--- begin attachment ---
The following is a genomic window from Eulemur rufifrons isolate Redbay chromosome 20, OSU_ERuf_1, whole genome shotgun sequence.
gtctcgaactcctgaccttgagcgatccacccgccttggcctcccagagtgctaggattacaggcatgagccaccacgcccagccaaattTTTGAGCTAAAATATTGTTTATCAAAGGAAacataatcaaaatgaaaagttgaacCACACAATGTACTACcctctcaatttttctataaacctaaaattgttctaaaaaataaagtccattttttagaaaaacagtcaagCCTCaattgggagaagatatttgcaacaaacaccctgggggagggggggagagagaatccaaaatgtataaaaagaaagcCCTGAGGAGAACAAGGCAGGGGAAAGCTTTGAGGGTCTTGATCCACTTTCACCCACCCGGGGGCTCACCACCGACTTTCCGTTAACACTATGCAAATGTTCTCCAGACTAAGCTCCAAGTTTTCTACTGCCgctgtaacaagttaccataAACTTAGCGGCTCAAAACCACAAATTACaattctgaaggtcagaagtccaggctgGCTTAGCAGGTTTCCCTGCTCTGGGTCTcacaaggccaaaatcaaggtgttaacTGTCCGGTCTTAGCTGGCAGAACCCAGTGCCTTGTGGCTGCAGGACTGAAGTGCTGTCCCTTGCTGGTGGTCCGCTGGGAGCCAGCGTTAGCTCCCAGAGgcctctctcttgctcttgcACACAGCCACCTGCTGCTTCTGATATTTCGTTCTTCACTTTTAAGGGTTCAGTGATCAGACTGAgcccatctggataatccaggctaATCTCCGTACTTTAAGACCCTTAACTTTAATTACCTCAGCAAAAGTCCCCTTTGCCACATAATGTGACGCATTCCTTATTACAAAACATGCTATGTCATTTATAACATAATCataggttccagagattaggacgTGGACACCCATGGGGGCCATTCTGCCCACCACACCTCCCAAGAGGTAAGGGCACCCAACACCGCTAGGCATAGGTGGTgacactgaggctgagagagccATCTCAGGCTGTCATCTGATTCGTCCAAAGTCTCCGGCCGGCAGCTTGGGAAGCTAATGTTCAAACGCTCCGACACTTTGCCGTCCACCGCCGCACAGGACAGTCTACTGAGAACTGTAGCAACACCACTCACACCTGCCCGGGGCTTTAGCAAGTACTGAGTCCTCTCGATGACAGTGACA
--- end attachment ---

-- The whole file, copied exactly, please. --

The following is a genomic window from Eulemur rufifrons isolate Redbay chromosome 20, OSU_ERuf_1, whole genome shotgun sequence.
gtctcgaactcctgaccttgagcgatccacccgccttggcctcccagagtgctaggattacaggcatgagccaccacgcccagccaaattTTTGAGCTAAAATATTGTTTATCAAAGGAAacataatcaaaatgaaaagttgaacCACACAATGTACTACcctctcaatttttctataaacctaaaattgttctaaaaaataaagtccattttttagaaaaacagtcaagCCTCaattgggagaagatatttgcaacaaacaccctgggggagggggggagagagaatccaaaatgtataaaaagaaagcCCTGAGGAGAACAAGGCAGGGGAAAGCTTTGAGGGTCTTGATCCACTTTCACCCACCCGGGGGCTCACCACCGACTTTCCGTTAACACTATGCAAATGTTCTCCAGACTAAGCTCCAAGTTTTCTACTGCCgctgtaacaagttaccataAACTTAGCGGCTCAAAACCACAAATTACaattctgaaggtcagaagtccaggctgGCTTAGCAGGTTTCCCTGCTCTGGGTCTcacaaggccaaaatcaaggtgttaacTGTCCGGTCTTAGCTGGCAGAACCCAGTGCCTTGTGGCTGCAGGACTGAAGTGCTGTCCCTTGCTGGTGGTCCGCTGGGAGCCAGCGTTAGCTCCCAGAGgcctctctcttgctcttgcACACAGCCACCTGCTGCTTCTGATATTTCGTTCTTCACTTTTAAGGGTTCAGTGATCAGACTGAgcccatctggataatccaggctaATCTCCGTACTTTAAGACCCTTAACTTTAATTACCTCAGCAAAAGTCCCCTTTGCCACATAATGTGACGCATTCCTTATTACAAAACATGCTATGTCATTTATAACATAATCataggttccagagattaggacgTGGACACCCATGGGGGCCATTCTGCCCACCACACCTCCCAAGAGGTAAGGGCACCCAACACCGCTAGGCATAGGTGGTgacactgaggctgagagagccATCTCAGGCTGTCATCTGATTCGTCCAAAGTCTCCGGCCGGCAGCTTGGGAAGCTAATGTTCAAACGCTCCGACACTTTGCCGTCCACCGCCGCACAGGACAGTCTACTGAGAACTGTAGCAACACCACTCACACCTGCCCGGGGCTTTAGCAAGTACTGAGTCCTCTCGATGACAGTGACA